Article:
Each airline has its own policies about what it will do for delayed passengers waiting at the airport; there are no federal requirements. If you are delayed, ask the airline staff if they will pay for meals or a phone call. Some airlines, often those charging very low fares, do not provide any amenities to stranded passengers. Others may not offer amenities if the delay is caused by bad weather or something else beyond the airline's control. Contrary to popular belief, airlines are not required to compensate passengers whose flights are delayed or canceled. As discussed in the chapter on overbooking, compensation is required by law only when you are "bumped" from a flight that is oversold. Airlines almost always refuse to pay passengers for financial losses resulting from a delayed flight. If the purpose of your trip is to close a potentially lucrative business deal, to give a speech or lecture, to attend a family function, or to be present at any time-sensitive event, you might want to allow a little extra leeway and take an earlier flight. In other words, airline delays and cancellations aren't unusual, and defensive counter- planning is a good idea when time is your most important consideration. When booking your flight remember that a departure early in the day is less likely to be delayed than a later flight, due to "ripple" effects throughout the day. Also, if an early flight does get delayed or canceled, you have more rerouting options. If you book the last flight of the day and it is canceled, you could get stuck overnight. You may select a connection (change of planes) over a nonstop or direct flight because of the convenient departure time or lower fare. However, a change of planes always involves the possibility of a misconnection. If you have a choice of connections and the fares and service are equivalent, choose the one with the least-congested connecting airport, so it will be easier to get to your second flight. You may wish to take into consideration the potential for adverse weather if you have a choice of connecting cities. When making your reservation for a connection, always check the amount of time between flights. Ask yourself what will happen if the first flight is delayed; if you don't like the answer, pick another flight or ask the agent to "construct" a connection that allows more time.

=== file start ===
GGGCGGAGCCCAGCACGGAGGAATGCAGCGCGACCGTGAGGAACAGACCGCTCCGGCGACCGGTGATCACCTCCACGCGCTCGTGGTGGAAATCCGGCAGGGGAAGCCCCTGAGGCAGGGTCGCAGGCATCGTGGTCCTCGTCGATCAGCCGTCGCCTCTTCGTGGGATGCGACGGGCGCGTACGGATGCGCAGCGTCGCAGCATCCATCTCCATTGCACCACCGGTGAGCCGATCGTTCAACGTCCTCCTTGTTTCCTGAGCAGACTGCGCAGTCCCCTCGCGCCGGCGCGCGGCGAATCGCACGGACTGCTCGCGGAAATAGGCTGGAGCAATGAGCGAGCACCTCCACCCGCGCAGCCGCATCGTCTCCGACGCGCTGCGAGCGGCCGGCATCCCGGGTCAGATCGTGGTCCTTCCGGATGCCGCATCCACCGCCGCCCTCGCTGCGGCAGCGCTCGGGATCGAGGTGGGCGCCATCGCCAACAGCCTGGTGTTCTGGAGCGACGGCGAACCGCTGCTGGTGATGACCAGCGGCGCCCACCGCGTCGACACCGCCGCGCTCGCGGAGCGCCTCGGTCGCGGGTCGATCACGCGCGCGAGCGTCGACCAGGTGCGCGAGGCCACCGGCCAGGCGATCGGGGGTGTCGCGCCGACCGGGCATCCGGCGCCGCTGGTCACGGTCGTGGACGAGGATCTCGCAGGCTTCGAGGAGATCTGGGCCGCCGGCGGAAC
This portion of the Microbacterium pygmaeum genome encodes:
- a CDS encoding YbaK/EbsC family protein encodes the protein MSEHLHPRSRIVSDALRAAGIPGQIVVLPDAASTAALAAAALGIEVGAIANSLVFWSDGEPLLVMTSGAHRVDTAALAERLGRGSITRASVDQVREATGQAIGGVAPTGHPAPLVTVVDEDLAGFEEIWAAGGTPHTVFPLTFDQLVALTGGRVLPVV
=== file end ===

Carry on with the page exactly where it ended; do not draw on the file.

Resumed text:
Overbooking is not illegal, and most airlines overbook their scheduled flights to a certain extent in order to compensate for "no-shows." Passengers are sometimes left behind or "bumped" as a result. When an oversale occurs, the Department of Transportation (DOT) requires airlines to ask people who aren't in a hurry to give up their seats voluntarily, in exchange for compensation. Those passengers bumped against their will are, with a few exceptions, entitled to compensation.